Originally published by RT.com.
At least a quarter of a million people in France are expected to take to the streets over the weekend to protest controversial anti-Covid measures, local media have said, citing a police intelligence note sent to the government.
The number of French nationals openly disagreeing with the recent introduction of a so-called ‘health pass’ in the country has doubled since mid-July, with the movement showing no signs of running out of steam, police intelligence services have reportedly warned the government. In a note sent on Thursday, France’s central territorial intelligence said it estimates that at least 250,000 people will rally over the weekend, Franceinfo’s Radio France reports.
Many families are set to participate, intelligence analysis has shown, with parents being “generally fed up” with school closures during the pandemic and uncertain of health rules at educational institutions at the start of the new school year.
Nearly 200 protests have been already planned throughout the country for the weekend, with the anti-health pass movement said to be especially active in the south of France, the intelligence note reportedly warned, calling for further mobilization of law enforcement. While the protests are expected to be peaceful, some “ultras both from the left and right” might join in, authorities said, with “professional agitators” trying to infiltrate and possibly stage provocations.
This week, the country will see its fifth weekend of mass protests condemning the government’s toughening of anti-coronavirus restrictions on the unvaccinated. When the ‘pass sanitaire’ (health pass) to enter certain venues and institutions was introduced in mid-July, around 114,000 people took to the streets during the following weekend, according to official estimates. Last week, the number of protesters climbed to more than 237,000 throughout France, with participants saying the new measures – set to be in place until at least November, offend their personal freedoms – valued in the European country since its 1789 revolution.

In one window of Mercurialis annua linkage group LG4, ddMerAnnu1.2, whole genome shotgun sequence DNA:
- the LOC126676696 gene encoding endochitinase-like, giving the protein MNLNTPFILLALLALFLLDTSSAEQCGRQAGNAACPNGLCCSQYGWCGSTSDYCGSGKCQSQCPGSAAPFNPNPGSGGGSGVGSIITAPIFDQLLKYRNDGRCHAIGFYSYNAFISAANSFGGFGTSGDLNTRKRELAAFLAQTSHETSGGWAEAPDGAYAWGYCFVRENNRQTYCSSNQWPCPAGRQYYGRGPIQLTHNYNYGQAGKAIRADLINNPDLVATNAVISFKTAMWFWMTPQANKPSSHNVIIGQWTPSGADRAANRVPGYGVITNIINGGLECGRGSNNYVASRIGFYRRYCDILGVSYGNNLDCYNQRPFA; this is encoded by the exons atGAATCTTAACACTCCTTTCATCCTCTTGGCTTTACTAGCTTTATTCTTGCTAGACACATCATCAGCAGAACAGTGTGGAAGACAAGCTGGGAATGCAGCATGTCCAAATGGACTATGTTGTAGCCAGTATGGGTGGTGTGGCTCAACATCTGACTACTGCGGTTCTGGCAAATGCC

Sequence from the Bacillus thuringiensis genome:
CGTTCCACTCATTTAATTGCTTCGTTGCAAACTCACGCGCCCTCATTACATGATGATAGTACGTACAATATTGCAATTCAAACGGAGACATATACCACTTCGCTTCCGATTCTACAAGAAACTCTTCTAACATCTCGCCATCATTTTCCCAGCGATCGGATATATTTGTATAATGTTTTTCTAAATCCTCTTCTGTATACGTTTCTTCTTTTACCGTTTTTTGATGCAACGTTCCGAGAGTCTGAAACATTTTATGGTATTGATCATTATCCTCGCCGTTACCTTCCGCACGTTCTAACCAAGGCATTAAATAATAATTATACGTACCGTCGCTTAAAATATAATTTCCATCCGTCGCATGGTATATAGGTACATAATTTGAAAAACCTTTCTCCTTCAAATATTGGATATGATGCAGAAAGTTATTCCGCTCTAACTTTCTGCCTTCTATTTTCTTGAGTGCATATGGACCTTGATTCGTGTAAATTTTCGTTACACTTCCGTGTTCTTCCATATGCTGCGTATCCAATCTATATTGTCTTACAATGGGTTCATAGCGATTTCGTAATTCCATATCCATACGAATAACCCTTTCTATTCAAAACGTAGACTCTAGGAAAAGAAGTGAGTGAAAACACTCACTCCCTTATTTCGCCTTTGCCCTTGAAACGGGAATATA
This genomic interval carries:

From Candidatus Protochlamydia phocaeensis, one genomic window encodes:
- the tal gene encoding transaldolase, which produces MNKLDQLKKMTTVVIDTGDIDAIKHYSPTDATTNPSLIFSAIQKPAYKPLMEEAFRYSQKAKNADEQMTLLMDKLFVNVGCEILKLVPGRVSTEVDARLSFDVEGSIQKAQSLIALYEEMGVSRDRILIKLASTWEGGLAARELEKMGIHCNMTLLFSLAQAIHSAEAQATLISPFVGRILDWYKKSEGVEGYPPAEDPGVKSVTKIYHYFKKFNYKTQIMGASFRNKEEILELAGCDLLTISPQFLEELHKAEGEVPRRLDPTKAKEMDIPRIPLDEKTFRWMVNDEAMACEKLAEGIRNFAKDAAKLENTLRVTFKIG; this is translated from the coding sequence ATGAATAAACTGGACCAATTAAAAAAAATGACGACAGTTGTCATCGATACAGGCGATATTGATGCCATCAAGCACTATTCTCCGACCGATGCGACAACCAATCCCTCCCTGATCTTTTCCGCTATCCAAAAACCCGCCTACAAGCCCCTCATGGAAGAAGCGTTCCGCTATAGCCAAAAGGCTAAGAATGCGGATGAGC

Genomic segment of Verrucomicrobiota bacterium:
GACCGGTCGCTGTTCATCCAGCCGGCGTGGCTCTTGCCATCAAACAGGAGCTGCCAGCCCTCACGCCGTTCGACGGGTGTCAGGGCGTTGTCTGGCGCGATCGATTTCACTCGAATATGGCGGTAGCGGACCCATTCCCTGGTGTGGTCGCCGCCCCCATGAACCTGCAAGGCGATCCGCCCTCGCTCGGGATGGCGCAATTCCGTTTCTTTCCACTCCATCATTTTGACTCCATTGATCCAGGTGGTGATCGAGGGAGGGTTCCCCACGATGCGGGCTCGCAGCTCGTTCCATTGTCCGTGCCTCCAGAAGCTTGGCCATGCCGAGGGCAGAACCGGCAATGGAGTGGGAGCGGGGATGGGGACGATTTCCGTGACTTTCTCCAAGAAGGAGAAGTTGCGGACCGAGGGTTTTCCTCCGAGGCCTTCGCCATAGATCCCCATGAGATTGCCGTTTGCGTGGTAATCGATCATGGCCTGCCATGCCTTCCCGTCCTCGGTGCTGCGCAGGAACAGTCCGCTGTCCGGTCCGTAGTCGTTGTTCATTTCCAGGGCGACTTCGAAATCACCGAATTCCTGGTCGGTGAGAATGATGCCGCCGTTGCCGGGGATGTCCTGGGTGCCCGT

Despite the mass resentment, France’s Constitutional Court has approved the use of the controversial pass. Originally required at cultural venues such as cinemas and museums, the vaccine passport has been then made obligatory to visit bars and restaurants, as well as for trains and airplane travel. The court also ruled it constitutional to make the vaccine mandatory for health care workers. Meanwhile, French President Emmanuel Macron this week reiterated his calls for more people to get vaccinated, saying that the health situation in the country is “more than delicate.”
More than half of the country’s population has now been fully vaccinated.
This post was originally published by RT.com.
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